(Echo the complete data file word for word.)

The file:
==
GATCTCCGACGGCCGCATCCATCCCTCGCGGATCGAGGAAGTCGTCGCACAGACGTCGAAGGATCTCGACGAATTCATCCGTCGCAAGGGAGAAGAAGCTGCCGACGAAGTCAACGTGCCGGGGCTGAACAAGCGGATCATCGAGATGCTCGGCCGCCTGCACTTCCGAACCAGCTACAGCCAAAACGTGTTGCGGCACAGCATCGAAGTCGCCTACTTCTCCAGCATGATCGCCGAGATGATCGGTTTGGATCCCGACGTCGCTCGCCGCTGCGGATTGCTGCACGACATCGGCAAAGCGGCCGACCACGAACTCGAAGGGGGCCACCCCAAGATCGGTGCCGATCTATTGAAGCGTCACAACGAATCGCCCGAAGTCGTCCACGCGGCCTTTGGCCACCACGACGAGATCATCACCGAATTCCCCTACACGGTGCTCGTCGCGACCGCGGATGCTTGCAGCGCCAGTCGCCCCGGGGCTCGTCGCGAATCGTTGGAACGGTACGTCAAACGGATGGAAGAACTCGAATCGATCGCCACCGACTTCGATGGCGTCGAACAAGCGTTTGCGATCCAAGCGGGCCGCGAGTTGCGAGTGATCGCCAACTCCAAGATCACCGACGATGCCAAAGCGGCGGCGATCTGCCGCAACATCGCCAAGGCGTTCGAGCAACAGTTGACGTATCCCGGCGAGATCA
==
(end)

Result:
GATCTCCGACGGCCGCATCCATCCCTCGCGGATCGAGGAAGTCGTCGCACAGACGTCGAAGGATCTCGACGAATTCATCCGTCGCAAGGGAGAAGAAGCTGCCGACGAAGTCAACGTGCCGGGGCTGAACAAGCGGATCATCGAGATGCTCGGCCGCCTGCACTTCCGAACCAGCTACAGCCAAAACGTGTTGCGGCACAGCATCGAAGTCGCCTACTTCTCCAGCATGATCGCCGAGATGATCGGTTTGGATCCCGACGTCGCTCGCCGCTGCGGATTGCTGCACGACATCGGCAAAGCGGCCGACCACGAACTCGAAGGGGGCCACCCCAAGATCGGTGCCGATCTATTGAAGCGTCACAACGAATCGCCCGAAGTCGTCCACGCGGCCTTTGGCCACCACGACGAGATCATCACCGAATTCCCCTACACGGTGCTCGTCGCGACCGCGGATGCTTGCAGCGCCAGTCGCCCCGGGGCTCGTCGCGAATCGTTGGAACGGTACGTCAAACGGATGGAAGAACTCGAATCGATCGCCACCGACTTCGATGGCGTCGAACAAGCGTTTGCGATCCAAGCGGGCCGCGAGTTGCGAGTGATCGCCAACTCCAAGATCACCGACGATGCCAAAGCGGCGGCGATCTGCCGCAACATCGCCAAGGCGTTCGAGCAACAGTTGACGTATCCCGGCGAGATCA